Why You’ll Want to Ride Disney’s New Incredicoaster (Even If You’ve Already Been on California Screamin’)
Disney California Adventure’s former Paradise Pier has officially been transformed into an animation wonderland. The now-open Pixar Pier boasts cheerful decor, character appearances and must-have eats, but the award-winning film studio’s biggest task was to reinvent California Screamin’, the only coaster at Disneyland Resort with an inversion loop, as an “Incredibles”-themed ride.
The new Incredicoaster’s mechanics remain unchanged from its predecessor — same loop, same drops, same ride vehicles — but by extending the “scream tubes” previously used to keep noise levels down in the surrounding city, Walt Disney Imagineering was able to tell a story about the extraordinary family, all at 55 miles per hour.
“Incredibles 2” put Jack-Jack’s “special skills” on display, and the youngest member of the Parr family’s fiery personality, disappearing act and often gooey disposition can be seen throughout the attraction, bringing a level of immersion to the fan favorite.
In the improved ride, guests arrive to see the Incredicoaster being “rededicated” to the Parr family in celebration of their heroism. Baby Jack-Jack, due to his size, cannot participate and remains under Aunt Edna’s care until he inevitably becomes lost, leaving the rest of the Incredibles to chase him for the duration of the journey.
Dialogue voiced by the original movie cast, a reimagined vehicle launch timed to Dash’s countdown and film composer Michael Giacchino’s score keep the search for Jack-Jack moving forward, but it’s the newly enclosed spaces that aid the adventure best.
Whether Elastigirl is stretching over 50 feet to retrieve her gooey baby, rings of purple light flash within Violet’s force field, or Dash tries to retrieve the tot while avoiding his laser eyes, the Incredibles’ powers and Jack-Jack’s unpredictable talents are on full display, a feat that would have been impossible without the ingenious move to repurpose former scream shields into fully covered scenes.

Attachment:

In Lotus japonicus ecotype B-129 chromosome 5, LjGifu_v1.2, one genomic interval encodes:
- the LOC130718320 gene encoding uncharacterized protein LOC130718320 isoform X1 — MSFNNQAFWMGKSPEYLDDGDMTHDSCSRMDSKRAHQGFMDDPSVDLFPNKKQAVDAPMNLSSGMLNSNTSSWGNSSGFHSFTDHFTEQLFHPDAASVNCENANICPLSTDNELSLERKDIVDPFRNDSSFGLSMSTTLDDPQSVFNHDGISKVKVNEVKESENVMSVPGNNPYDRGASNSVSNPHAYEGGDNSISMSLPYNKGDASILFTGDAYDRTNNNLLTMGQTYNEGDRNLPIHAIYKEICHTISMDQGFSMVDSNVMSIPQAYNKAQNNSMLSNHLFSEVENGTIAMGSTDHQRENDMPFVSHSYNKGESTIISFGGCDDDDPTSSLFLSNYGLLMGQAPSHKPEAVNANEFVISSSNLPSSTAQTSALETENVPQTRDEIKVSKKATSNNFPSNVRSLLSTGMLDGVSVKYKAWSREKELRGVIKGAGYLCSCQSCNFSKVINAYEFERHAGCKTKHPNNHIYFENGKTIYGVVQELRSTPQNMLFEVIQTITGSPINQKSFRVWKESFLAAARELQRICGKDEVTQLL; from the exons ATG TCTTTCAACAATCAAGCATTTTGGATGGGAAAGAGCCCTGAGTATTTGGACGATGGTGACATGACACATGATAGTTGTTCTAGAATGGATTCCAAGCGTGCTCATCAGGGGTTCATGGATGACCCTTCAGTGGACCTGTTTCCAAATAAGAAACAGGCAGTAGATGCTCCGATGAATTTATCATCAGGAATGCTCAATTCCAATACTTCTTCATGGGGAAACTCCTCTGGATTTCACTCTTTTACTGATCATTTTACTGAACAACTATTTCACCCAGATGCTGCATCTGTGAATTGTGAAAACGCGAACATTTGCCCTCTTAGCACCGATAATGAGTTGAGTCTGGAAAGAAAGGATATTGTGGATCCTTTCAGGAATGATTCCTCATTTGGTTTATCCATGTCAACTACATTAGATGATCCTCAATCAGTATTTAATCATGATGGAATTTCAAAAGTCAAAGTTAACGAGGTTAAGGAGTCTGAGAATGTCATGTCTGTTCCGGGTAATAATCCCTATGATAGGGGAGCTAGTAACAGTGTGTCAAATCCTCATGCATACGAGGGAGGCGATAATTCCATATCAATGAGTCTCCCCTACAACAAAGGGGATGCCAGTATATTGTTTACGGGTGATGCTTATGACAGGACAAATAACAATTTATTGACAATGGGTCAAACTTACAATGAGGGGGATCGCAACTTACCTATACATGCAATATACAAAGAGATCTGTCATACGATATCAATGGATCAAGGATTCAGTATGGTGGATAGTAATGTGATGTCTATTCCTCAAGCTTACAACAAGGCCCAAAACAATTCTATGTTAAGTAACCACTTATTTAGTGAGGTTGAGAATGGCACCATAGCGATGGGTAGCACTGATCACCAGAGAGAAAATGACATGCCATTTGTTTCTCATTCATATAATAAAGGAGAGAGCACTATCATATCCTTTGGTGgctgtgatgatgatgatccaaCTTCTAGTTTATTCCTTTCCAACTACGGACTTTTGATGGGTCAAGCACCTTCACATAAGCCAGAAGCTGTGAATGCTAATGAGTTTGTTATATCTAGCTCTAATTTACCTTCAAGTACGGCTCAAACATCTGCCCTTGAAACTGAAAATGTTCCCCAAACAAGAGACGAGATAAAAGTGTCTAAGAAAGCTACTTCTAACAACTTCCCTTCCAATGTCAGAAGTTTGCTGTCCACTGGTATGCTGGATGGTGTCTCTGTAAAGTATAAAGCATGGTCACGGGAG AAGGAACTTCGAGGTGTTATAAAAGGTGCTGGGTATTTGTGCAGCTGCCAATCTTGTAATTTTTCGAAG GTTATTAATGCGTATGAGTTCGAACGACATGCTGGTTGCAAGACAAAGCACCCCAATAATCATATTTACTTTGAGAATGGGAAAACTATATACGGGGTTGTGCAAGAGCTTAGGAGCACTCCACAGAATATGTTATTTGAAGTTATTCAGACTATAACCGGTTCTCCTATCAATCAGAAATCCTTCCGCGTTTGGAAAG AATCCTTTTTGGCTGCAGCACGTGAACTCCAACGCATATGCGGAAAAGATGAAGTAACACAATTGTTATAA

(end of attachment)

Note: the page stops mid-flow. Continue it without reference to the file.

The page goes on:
Previously half-open to the surrounding Paradise Pier, the modified enclosures allow for more action, like Mr. Incredible bursting inside to entice Jack-Jack with a “Cookie Num-Num” as a chocolatey smell wafts past riders plunging down a drop. (If you still smell cookies upon exiting, it’s no coincidence; a new stand sells the freshly warmed irresistible delights.) The bold red tubes, which glow at night and necessitate an evening ride, honor Jack-Jack’s many forms as well, engulfing passengers in a flame-filled effect that rivals only his final appearance, best left as a surprise.
That said, Incredicoaster is not perfect. An outdoor sequence where Jack-Jack flexes his multiplicity doesn’t play well amidst electrical equipment and roofing and it’s no easy task to enforce characters, action and plot on an outdoor coaster, let alone one whose footprint couldn’t be physically altered. Still, Disney California Adventure managed to make something out of nothing, quite literally; delightful mid-century moments with Edna Moda and Jack-Jack were built atop former patches of grass and fresh dialogue turned stretches of empty track into detailed storylines. The parks were able to repurpose structural elements to enhance the adventure and turn necessary safeguards into entertainment, and if that ain’t Disney magic, nothing is.